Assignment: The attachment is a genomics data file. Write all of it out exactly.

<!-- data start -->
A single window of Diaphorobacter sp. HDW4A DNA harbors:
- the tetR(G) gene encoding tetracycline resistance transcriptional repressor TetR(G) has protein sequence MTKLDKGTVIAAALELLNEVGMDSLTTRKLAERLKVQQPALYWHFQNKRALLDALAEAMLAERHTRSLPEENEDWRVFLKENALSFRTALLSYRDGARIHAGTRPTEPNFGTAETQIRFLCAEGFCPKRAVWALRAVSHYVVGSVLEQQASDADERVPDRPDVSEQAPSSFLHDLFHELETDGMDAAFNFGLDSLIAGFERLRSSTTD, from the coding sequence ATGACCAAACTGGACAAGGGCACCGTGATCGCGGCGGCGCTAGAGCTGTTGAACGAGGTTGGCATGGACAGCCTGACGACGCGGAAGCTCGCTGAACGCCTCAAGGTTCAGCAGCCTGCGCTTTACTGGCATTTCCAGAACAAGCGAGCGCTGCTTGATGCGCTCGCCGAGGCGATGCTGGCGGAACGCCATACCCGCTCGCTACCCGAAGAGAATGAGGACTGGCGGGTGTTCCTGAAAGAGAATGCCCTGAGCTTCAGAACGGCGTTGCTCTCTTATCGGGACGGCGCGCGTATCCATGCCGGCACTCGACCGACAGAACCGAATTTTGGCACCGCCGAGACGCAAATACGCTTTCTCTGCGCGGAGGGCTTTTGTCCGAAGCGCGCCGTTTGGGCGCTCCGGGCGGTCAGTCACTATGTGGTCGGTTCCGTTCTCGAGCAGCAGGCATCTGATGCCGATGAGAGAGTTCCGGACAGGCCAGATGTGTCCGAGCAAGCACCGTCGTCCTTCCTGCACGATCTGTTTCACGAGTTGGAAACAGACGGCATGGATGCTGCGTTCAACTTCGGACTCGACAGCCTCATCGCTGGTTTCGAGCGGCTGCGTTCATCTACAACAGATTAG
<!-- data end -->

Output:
A single window of Diaphorobacter sp. HDW4A DNA harbors:
- the tetR(G) gene encoding tetracycline resistance transcriptional repressor TetR(G) has protein sequence MTKLDKGTVIAAALELLNEVGMDSLTTRKLAERLKVQQPALYWHFQNKRALLDALAEAMLAERHTRSLPEENEDWRVFLKENALSFRTALLSYRDGARIHAGTRPTEPNFGTAETQIRFLCAEGFCPKRAVWALRAVSHYVVGSVLEQQASDADERVPDRPDVSEQAPSSFLHDLFHELETDGMDAAFNFGLDSLIAGFERLRSSTTD, from the coding sequence ATGACCAAACTGGACAAGGGCACCGTGATCGCGGCGGCGCTAGAGCTGTTGAACGAGGTTGGCATGGACAGCCTGACGACGCGGAAGCTCGCTGAACGCCTCAAGGTTCAGCAGCCTGCGCTTTACTGGCATTTCCAGAACAAGCGAGCGCTGCTTGATGCGCTCGCCGAGGCGATGCTGGCGGAACGCCATACCCGCTCGCTACCCGAAGAGAATGAGGACTGGCGGGTGTTCCTGAAAGAGAATGCCCTGAGCTTCAGAACGGCGTTGCTCTCTTATCGGGACGGCGCGCGTATCCATGCCGGCACTCGACCGACAGAACCGAATTTTGGCACCGCCGAGACGCAAATACGCTTTCTCTGCGCGGAGGGCTTTTGTCCGAAGCGCGCCGTTTGGGCGCTCCGGGCGGTCAGTCACTATGTGGTCGGTTCCGTTCTCGAGCAGCAGGCATCTGATGCCGATGAGAGAGTTCCGGACAGGCCAGATGTGTCCGAGCAAGCACCGTCGTCCTTCCTGCACGATCTGTTTCACGAGTTGGAAACAGACGGCATGGATGCTGCGTTCAACTTCGGACTCGACAGCCTCATCGCTGGTTTCGAGCGGCTGCGTTCATCTACAACAGATTAG